Cyber attacks threaten universities restarting in the UK
- The UK’s cybersecurity agency NCSC has issued a warning to universities over the likelihood of cyberattacks as a new term starts
- The alert follows a speight of ransomware attacks on top universities in the UK, US, and Canada
- Attackers could leverage phishing scams, impersonating university officials
The education sector has been one of the worst-affected by the pandemic, but just as a new term is about to start for UK universities, a further disruption could be added by the rising threat of cyber attacks.
The UK’s cybersecurity agency NCSC (National Cyber Security Centre) has warned of a recent spike in “reprehensible” attacks on educational institutions, particularly ransomware, cautioning that a surge of attacks could “de-rail” preparations to restart.
The agency’s alert follows ransomware targeting more than 20 universities and charities across the UK, US, and Canada who were victims to a supply chain cyber-attack via compromised cloud provider Blackbaud.
Both Newcastle University and Northumbria have been targeted this month, as well as colleges in Yorkshire and Lancashire last month.
According to Microsoft, 61% (nearly 4.8 million) of malware encounters reported last month took aim at the education sector, making it the most affected industry worldwide. In the UK, universities are targeted by up to a thousand attacks a year.
Malware is used to lockout users from their own computer systems, which can bring networks down indefinitely, ceasing access to online services, websites, and phone networks.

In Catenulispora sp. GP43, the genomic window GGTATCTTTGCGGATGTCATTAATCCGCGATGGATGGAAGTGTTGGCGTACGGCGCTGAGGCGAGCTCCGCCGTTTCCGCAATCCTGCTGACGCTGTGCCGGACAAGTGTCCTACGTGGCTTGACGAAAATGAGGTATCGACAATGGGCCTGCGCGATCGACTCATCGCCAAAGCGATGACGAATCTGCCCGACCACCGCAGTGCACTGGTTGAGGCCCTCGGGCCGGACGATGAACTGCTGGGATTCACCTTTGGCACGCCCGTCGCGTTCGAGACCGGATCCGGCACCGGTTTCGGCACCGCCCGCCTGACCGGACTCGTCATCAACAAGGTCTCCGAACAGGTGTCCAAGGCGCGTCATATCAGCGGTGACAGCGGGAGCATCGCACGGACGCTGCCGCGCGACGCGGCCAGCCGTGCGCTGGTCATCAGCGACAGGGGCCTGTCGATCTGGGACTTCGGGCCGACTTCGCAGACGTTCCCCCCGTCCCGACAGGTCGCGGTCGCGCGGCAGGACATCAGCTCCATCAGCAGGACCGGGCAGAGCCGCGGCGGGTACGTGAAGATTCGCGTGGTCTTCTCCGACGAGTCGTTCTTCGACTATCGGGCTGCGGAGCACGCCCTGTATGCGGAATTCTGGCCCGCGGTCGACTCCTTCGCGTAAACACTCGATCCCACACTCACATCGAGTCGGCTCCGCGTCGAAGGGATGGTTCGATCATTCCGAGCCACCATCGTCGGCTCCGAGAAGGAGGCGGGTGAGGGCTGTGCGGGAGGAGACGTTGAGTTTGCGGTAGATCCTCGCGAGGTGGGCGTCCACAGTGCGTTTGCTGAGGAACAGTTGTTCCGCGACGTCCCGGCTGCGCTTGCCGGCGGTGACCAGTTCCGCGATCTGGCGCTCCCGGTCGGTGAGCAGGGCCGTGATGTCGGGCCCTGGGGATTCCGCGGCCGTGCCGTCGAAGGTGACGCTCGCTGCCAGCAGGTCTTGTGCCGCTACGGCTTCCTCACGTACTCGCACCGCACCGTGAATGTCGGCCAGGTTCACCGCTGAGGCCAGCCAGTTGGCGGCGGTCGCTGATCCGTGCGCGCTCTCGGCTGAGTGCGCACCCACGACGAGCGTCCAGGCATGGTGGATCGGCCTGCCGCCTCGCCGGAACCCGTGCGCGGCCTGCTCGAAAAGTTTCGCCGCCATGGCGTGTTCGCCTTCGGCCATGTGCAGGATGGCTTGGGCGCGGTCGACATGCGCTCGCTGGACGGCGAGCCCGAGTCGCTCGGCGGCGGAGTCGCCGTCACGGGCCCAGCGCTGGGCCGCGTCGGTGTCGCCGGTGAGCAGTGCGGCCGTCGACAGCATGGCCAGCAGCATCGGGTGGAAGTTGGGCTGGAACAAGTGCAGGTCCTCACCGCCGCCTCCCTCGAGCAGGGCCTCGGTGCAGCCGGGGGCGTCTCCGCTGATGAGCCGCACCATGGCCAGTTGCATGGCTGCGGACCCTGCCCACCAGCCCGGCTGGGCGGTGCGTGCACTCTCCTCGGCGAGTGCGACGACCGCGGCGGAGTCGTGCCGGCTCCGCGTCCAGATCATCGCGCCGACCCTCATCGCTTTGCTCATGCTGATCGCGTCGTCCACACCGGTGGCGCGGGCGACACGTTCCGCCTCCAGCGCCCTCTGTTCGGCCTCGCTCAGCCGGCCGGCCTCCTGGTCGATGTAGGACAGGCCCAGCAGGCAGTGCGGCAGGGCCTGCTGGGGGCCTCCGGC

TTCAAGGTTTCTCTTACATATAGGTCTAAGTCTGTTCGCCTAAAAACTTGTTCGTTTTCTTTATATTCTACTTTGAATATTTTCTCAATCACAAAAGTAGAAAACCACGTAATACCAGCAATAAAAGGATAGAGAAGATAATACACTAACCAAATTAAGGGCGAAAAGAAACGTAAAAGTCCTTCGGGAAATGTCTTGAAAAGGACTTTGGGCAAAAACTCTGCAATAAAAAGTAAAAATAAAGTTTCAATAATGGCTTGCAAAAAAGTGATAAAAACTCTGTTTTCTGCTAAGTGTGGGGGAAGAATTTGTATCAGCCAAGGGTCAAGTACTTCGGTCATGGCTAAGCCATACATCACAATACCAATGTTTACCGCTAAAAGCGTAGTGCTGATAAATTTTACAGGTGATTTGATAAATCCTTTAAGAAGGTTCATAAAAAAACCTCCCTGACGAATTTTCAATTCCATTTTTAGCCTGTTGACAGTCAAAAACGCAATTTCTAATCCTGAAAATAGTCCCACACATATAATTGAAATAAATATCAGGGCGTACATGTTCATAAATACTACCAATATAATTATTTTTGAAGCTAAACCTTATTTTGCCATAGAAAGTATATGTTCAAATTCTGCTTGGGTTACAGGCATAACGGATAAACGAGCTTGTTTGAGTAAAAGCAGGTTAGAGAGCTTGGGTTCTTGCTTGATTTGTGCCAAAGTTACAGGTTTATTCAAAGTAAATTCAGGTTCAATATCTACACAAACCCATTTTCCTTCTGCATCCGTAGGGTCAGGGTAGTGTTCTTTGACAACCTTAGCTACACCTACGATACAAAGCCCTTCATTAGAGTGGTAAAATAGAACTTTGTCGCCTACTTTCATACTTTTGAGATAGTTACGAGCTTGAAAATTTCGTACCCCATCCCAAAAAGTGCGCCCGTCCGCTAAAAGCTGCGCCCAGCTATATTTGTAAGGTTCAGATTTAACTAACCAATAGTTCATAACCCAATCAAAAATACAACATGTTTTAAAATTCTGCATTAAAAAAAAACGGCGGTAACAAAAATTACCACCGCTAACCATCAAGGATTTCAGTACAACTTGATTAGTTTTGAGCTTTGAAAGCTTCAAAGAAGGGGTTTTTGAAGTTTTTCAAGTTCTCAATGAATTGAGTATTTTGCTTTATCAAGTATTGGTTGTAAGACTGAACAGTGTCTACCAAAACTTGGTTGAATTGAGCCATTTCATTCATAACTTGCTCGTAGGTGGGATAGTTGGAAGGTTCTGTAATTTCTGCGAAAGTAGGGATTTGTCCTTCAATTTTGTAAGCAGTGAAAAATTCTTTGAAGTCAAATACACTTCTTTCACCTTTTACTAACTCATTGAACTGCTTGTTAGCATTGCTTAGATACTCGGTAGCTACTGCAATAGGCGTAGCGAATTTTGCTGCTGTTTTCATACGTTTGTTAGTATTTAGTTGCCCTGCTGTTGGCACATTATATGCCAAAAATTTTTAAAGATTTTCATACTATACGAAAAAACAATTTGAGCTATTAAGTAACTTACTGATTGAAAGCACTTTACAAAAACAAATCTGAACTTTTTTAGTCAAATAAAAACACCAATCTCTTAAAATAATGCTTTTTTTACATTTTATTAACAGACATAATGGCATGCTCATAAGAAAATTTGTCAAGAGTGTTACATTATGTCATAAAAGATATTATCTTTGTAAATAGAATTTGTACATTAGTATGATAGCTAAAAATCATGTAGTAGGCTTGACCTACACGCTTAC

Attacks may also target valuable research or attempt to hijack equipment. Earlier this year, multiple supercomputers across Europe were forced to shut down after being infected with an orchestrated cryptocurrency mining malware attack.
Universities hold large amounts of personal data about staff and present and form students.
The threat of cyber attacks is heightened in 2020 with the adoption of virtual learning techniques in order to adhere to government-enforced social distancing measures, while cyber attackers have surged as hackers attempt to capitalize on the disruption.
Email security company Tessian commented that a concerning number of top UK universities were not sufficiently protected from the most common attack vector: phishing attacks.
Nearly 1 in 3 (30%) of the top 20 universities do not have DMARC policies in place, which refers to measures to prevent attackers from directly impersonating an organization’s email domains.
While 60% did have policies in place, they had not set up the DMARC policy to prevent cybercriminals from mimicking or impersonating their domain.
Tessian CEO, Tim Sadler, said: “We have seen hackers capitalize on key moments throughout the pandemic using phishing attacks, so it’s likely they will use this ‘back to school’ momentum to their advantage too, impersonating trusted universities to try and steal valuable personal and financial information.”
Without sufficiently configured DMARC measures in place, hackers can impersonate a university’s email domain in phishing campaigns, convincing their targets that they are opening a legitimate email from a colleague, fellow student, professor, or administrator at their university.
Sadler advised recipients of emails from their university asking for urgent action to question the legitimacy of the request and, if unsure, contact the university directly to verify.
“As universities start to welcome students back – and inundate inboxes with updates about online learning and social distancing — it’s critical that they take action to build robust security measures that can protect their staff and students against email scams.”
Paul Chichester, the NCSC’s director of operations, said: “The criminal targeting of the education sector, particularly at such a challenging time, is utterly reprehensible.”
“I would strongly urge all academic institutions to take heed of our alert.”
9 December 2022
8 December 2022
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